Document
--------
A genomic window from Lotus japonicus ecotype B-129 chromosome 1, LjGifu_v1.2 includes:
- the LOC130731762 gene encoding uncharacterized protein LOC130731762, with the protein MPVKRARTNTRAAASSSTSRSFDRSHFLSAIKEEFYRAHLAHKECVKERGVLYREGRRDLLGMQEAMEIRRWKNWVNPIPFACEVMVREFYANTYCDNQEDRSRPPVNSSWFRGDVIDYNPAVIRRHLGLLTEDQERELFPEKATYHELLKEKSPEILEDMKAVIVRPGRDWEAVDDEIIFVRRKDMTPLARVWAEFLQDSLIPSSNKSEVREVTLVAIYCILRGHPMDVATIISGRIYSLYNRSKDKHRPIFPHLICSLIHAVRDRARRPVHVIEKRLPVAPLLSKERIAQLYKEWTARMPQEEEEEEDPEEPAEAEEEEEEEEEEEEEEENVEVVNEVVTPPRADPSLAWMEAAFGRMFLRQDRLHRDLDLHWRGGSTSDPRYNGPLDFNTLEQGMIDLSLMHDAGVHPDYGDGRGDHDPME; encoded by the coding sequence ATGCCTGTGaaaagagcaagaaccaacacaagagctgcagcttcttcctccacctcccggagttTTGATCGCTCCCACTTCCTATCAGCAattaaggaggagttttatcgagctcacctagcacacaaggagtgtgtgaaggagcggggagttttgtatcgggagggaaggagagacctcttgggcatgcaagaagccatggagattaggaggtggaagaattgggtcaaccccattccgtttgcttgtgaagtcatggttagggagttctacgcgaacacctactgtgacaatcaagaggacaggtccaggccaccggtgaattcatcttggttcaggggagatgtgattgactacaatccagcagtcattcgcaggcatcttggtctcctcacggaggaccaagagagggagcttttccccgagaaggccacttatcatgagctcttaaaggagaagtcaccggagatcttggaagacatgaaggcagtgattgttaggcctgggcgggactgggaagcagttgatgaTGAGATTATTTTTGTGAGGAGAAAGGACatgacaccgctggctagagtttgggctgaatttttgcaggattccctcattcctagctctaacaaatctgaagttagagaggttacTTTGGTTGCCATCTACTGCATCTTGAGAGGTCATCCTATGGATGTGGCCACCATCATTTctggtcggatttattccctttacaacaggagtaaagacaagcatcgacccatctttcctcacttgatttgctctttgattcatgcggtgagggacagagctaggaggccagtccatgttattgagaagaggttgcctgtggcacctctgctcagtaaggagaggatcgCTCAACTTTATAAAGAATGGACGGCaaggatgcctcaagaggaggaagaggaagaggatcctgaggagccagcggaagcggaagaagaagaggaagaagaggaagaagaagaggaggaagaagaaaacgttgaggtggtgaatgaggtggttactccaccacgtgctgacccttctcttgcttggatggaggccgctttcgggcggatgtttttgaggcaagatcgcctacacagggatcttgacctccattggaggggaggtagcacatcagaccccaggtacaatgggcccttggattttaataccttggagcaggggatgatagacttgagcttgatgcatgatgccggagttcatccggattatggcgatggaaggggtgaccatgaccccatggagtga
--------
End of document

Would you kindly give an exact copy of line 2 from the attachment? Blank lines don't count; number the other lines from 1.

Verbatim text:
- the LOC130731762 gene encoding uncharacterized protein LOC130731762, with the protein MPVKRARTNTRAAASSSTSRSFDRSHFLSAIKEEFYRAHLAHKECVKERGVLYREGRRDLLGMQEAMEIRRWKNWVNPIPFACEVMVREFYANTYCDNQEDRSRPPVNSSWFRGDVIDYNPAVIRRHLGLLTEDQERELFPEKATYHELLKEKSPEILEDMKAVIVRPGRDWEAVDDEIIFVRRKDMTPLARVWAEFLQDSLIPSSNKSEVREVTLVAIYCILRGHPMDVATIISGRIYSLYNRSKDKHRPIFPHLICSLIHAVRDRARRPVHVIEKRLPVAPLLSKERIAQLYKEWTARMPQEEEEEEDPEEPAEAEEEEEEEEEEEEEEENVEVVNEVVTPPRADPSLAWMEAAFGRMFLRQDRLHRDLDLHWRGGSTSDPRYNGPLDFNTLEQGMIDLSLMHDAGVHPDYGDGRGDHDPME; encoded by the coding sequence ATGCCTGTGaaaagagcaagaaccaacacaagagctgcagcttcttcctccacctcccggagttTTGATCGCTCCCACTTCCTATCAGCAattaaggaggagttttatcgagctcacctagcacacaaggagtgtgtgaaggagcggggagttttgtatcgggagggaaggagagacctcttgggcatgcaagaagccatggagattaggaggtggaagaattgggtcaaccccattccgtttgcttgtgaagtcatggttagggagttctacgcgaacacctactgtgacaatcaagaggacaggtccaggccaccggtgaattcatcttggttcaggggagatgtgattgactacaatccagcagtcattcgcaggcatcttggtctcctcacggaggaccaagagagggagcttttccccgagaaggccacttatcatgagctcttaaaggagaagtcaccggagatcttggaagacatgaaggcagtgattgttaggcctgggcgggactgggaagcagttgatgaTGAGATTATTTTTGTGAGGAGAAAGGACatgacaccgctggctagagtttgggctgaatttttgcaggattccctcattcctagctctaacaaatctgaagttagagaggttacTTTGGTTGCCATCTACTGCATCTTGAGAGGTCATCCTATGGATGTGGCCACCATCATTTctggtcggatttattccctttacaacaggagtaaagacaagcatcgacccatctttcctcacttgatttgctctttgattcatgcggtgagggacagagctaggaggccagtccatgttattgagaagaggttgcctgtggcacctctgctcagtaaggagaggatcgCTCAACTTTATAAAGAATGGACGGCaaggatgcctcaagaggaggaagaggaagaggatcctgaggagccagcggaagcggaagaagaagaggaagaagaggaagaagaagaggaggaagaagaaaacgttgaggtggtgaatgaggtggttactccaccacgtgctgacccttctcttgcttggatggaggccgctttcgggcggatgtttttgaggcaagatcgcctacacagggatcttgacctccattggaggggaggtagcacatcagaccccaggtacaatgggcccttggattttaataccttggagcaggggatgatagacttgagcttgatgcatgatgccggagttcatccggattatggcgatggaaggggtgaccatgaccccatggagtga